|Communication and transportation||4,500 " "||6.1|
|Fisheries||500 " "||0.7|
|Total||73,700 million yen||100.0|
This table shows that commercial capital, which is next in volume to agricultural, is slightly more than one-third of the latter, and capital invested in manufacturing industry is about 80 percent of commercial capital. The Government Statistical Bureau estimated the total national wealth of Japan proper as 102 billion yen, and the agricultural capital alone amounts to one-third of this figure. The fact that the main part of this agricultural capital consists of land value accounts for the enormous land rents. No wonder landowners have been very influential in politics in the past, although their influence is now waning rapidly before the rising financial magnates. For Korea and Formosa I did not make the same kind of comparison, but I am reasonably sure that agricultural capital occupies an even more prominent position there.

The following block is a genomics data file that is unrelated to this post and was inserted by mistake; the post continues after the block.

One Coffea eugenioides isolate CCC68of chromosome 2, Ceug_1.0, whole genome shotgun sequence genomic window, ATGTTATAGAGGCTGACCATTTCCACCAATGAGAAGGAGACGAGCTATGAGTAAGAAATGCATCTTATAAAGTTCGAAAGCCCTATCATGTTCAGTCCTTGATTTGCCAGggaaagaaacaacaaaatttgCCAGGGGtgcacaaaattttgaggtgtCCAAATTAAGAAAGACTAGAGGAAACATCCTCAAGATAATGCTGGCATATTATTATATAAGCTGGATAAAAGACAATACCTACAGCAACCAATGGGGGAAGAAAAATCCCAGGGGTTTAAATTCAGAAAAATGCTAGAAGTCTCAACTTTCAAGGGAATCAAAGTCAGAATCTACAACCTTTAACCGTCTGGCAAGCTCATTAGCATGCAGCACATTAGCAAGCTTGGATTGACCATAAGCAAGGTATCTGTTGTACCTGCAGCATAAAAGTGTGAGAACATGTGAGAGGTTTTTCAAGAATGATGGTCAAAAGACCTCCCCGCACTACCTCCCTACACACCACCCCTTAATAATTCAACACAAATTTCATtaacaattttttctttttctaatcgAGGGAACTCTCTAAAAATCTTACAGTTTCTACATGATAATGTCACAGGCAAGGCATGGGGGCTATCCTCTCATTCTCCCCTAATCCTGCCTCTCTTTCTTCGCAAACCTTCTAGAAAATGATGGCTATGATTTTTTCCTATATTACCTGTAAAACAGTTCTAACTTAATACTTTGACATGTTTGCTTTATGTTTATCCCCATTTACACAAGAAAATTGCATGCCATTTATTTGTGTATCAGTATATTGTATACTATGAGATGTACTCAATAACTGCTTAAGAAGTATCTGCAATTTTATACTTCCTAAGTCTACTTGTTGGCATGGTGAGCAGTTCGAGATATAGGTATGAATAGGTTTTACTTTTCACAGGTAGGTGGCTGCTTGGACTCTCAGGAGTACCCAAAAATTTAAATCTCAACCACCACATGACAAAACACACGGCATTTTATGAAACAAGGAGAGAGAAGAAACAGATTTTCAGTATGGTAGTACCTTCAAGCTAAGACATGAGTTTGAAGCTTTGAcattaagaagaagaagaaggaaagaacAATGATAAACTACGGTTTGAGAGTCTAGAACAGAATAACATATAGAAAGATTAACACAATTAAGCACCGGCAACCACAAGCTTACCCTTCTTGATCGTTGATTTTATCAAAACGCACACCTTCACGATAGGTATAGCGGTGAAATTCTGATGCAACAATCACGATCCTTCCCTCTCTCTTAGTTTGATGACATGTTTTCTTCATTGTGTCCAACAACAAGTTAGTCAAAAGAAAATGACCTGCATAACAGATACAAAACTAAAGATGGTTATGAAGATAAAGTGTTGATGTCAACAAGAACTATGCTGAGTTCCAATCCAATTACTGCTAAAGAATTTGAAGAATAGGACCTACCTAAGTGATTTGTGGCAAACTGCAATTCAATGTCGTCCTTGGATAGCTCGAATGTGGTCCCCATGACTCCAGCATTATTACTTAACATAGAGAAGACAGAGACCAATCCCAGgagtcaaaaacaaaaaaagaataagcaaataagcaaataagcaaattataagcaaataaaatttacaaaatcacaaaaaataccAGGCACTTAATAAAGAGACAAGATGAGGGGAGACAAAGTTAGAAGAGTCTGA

We have seen that in Japan proper about 44 percent of the total productive labor and about 47 percent of the total capital are employed in agriculture. Now what is the contribution of agriculture to the annual production of material wealth of the nation?